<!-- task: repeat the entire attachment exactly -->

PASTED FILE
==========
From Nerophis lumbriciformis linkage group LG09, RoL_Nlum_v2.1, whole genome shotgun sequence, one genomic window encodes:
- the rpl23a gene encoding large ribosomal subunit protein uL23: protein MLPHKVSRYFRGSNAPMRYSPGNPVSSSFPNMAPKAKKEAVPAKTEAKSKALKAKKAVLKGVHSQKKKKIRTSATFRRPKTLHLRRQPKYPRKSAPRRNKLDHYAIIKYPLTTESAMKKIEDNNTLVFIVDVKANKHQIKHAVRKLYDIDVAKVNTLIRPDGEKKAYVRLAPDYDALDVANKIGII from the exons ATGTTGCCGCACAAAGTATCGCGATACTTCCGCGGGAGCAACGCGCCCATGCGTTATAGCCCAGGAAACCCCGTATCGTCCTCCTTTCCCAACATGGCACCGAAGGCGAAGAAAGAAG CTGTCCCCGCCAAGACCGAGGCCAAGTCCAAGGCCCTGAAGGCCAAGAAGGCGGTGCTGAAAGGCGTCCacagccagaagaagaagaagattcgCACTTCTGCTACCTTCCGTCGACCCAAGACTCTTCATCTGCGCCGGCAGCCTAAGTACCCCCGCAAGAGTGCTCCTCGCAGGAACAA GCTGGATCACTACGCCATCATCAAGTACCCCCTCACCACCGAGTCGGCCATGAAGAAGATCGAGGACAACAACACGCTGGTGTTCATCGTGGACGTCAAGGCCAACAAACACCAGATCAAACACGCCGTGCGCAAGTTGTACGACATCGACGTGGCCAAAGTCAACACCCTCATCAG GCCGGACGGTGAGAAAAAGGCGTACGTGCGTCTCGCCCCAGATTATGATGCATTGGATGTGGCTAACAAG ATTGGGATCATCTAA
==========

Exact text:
From Nerophis lumbriciformis linkage group LG09, RoL_Nlum_v2.1, whole genome shotgun sequence, one genomic window encodes:
- the rpl23a gene encoding large ribosomal subunit protein uL23: protein MLPHKVSRYFRGSNAPMRYSPGNPVSSSFPNMAPKAKKEAVPAKTEAKSKALKAKKAVLKGVHSQKKKKIRTSATFRRPKTLHLRRQPKYPRKSAPRRNKLDHYAIIKYPLTTESAMKKIEDNNTLVFIVDVKANKHQIKHAVRKLYDIDVAKVNTLIRPDGEKKAYVRLAPDYDALDVANKIGII from the exons ATGTTGCCGCACAAAGTATCGCGATACTTCCGCGGGAGCAACGCGCCCATGCGTTATAGCCCAGGAAACCCCGTATCGTCCTCCTTTCCCAACATGGCACCGAAGGCGAAGAAAGAAG CTGTCCCCGCCAAGACCGAGGCCAAGTCCAAGGCCCTGAAGGCCAAGAAGGCGGTGCTGAAAGGCGTCCacagccagaagaagaagaagattcgCACTTCTGCTACCTTCCGTCGACCCAAGACTCTTCATCTGCGCCGGCAGCCTAAGTACCCCCGCAAGAGTGCTCCTCGCAGGAACAA GCTGGATCACTACGCCATCATCAAGTACCCCCTCACCACCGAGTCGGCCATGAAGAAGATCGAGGACAACAACACGCTGGTGTTCATCGTGGACGTCAAGGCCAACAAACACCAGATCAAACACGCCGTGCGCAAGTTGTACGACATCGACGTGGCCAAAGTCAACACCCTCATCAG GCCGGACGGTGAGAAAAAGGCGTACGTGCGTCTCGCCCCAGATTATGATGCATTGGATGTGGCTAACAAG ATTGGGATCATCTAA